The Emerging Art of Agile Publishing
March 8, 2006
Writing books and publishing them can be arduous tasks. A book may take years to write, and, once written, may languish in production for months. Writing 300-plus pages takes soul-searching, no matter the topic, and getting a manuscript cleaned up and ready to print requires a sustained team effort. Given the traditional processes, we have come to expect a lot of sweat and tears out of writers and editors.
But the time has come to collapse these processes. Not for all books, mind you: I wouldn't expect a novelist to produce a novel in a few weeks, nor would I likely read such a book, brilliant talent notwithstanding. I am talking about technical books.
There are a lot of things we can change to make writing and publishing technical material quicker and easier, and to improve the revenue models for the people who write and who publish. Some of these processes are beginning to take shape, and others are just dreams. In this article, I'll recognize these efforts and hopes, those that are in place and those that may only have been scribbled on a napkin.
What Do You Mean by "Agile"?
Five years ago, in February 2001, a group of 17 people got together at the Snowbird ski resort in Utah to talk about ways to break free from old, over-starched software practices. The result was the Agile Manifesto whose tenets are:
- Individuals and interactions over processes and tools
- Working software over comprehensive documentation
- Customer collaboration over contract negotiation
- Responding to change over following a plan
In my 20-plus years writing about software, I've probably spent most of my time grinding under the weight of the right side of the manifesto, not the left. The manifesto, and folks who support it, value people over processes, the real thing over the imagined thing, and close customer involvement. They respond intelligently to the inevitable revelations that come along when you are creating something new, rather than being stuck in rigid compliance to uninspired and uninspiring plans.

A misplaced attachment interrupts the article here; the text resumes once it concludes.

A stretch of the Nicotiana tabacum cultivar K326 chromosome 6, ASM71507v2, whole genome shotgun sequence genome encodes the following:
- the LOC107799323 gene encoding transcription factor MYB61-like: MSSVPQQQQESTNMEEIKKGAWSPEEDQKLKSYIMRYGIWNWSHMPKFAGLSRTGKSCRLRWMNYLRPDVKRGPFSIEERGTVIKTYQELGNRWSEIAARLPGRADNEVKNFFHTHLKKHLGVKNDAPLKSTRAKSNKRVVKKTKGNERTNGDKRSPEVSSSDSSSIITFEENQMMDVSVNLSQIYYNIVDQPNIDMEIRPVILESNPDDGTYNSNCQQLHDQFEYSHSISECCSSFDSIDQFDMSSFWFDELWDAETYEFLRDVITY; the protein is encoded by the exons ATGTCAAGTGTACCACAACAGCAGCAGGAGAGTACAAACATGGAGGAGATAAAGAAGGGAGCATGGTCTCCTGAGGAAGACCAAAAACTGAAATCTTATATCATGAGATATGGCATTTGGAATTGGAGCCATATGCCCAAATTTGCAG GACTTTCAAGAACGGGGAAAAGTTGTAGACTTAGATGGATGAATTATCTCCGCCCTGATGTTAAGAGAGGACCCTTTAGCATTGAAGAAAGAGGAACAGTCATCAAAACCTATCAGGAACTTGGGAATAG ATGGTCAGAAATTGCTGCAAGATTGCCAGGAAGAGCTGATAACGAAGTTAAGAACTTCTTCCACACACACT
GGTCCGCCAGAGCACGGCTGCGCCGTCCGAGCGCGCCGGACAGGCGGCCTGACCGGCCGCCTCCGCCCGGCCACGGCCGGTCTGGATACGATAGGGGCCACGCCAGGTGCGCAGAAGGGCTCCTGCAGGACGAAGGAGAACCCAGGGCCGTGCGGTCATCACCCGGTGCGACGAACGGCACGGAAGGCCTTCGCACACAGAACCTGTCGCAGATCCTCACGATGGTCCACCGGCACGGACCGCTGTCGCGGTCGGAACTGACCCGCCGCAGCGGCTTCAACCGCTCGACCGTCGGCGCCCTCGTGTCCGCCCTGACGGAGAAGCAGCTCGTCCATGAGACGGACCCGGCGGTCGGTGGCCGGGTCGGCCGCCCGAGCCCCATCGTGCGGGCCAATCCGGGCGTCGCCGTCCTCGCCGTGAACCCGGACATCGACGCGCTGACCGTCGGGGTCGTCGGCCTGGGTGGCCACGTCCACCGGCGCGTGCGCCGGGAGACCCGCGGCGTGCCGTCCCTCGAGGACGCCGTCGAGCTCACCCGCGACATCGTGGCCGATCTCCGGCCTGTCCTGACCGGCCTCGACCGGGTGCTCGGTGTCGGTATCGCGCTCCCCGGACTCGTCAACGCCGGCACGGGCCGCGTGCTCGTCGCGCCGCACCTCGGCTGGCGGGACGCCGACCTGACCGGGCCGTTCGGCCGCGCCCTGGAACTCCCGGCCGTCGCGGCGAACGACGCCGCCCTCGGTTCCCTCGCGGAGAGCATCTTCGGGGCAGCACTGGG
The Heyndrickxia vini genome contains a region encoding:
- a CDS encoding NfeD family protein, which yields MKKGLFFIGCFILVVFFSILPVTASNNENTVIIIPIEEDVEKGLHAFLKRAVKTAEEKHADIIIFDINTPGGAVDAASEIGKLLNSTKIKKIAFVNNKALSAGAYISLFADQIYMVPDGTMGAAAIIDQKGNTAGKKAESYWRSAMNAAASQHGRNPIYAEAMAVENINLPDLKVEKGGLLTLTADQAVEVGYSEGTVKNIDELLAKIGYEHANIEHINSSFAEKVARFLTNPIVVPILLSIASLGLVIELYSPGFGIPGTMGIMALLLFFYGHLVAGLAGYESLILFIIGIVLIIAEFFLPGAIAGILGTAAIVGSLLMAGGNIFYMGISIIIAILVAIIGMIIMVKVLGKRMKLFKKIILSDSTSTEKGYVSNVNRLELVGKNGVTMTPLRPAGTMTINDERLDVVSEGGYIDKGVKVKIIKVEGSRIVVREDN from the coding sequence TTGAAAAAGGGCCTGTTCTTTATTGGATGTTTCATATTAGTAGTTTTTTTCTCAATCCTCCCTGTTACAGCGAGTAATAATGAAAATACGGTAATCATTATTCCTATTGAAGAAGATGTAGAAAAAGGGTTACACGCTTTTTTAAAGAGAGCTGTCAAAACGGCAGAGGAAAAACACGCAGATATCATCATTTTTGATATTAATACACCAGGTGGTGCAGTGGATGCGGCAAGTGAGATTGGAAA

I like what I see on the left side of the manifesto. I hope you do, too. If you are interested in finding ways to bring these ideas to life in your publishing and writing work, read on.
The key to improving efforts to produce software, and books about software, is communication. Not meetings, and meetings about meetings, not a blizzard of mind-numbing, indigestible documentation, but real communication between individuals and groups who have decided to create something they and their customers will like, and perhaps be proud of as well.
When people communicate well, they tend to find more agreement and common ground—obviously—and then they become more focused and productive—less obviously. They trust each other, and support each other. I have seen it happen, but too rarely. Rare because vertical management styles and human insecurity often get in the way of making good things happen. But I'm not going to worry about or try to remediate what doesn't work. I'd much rather talk about what does work, and how to make it happen more readily and more often.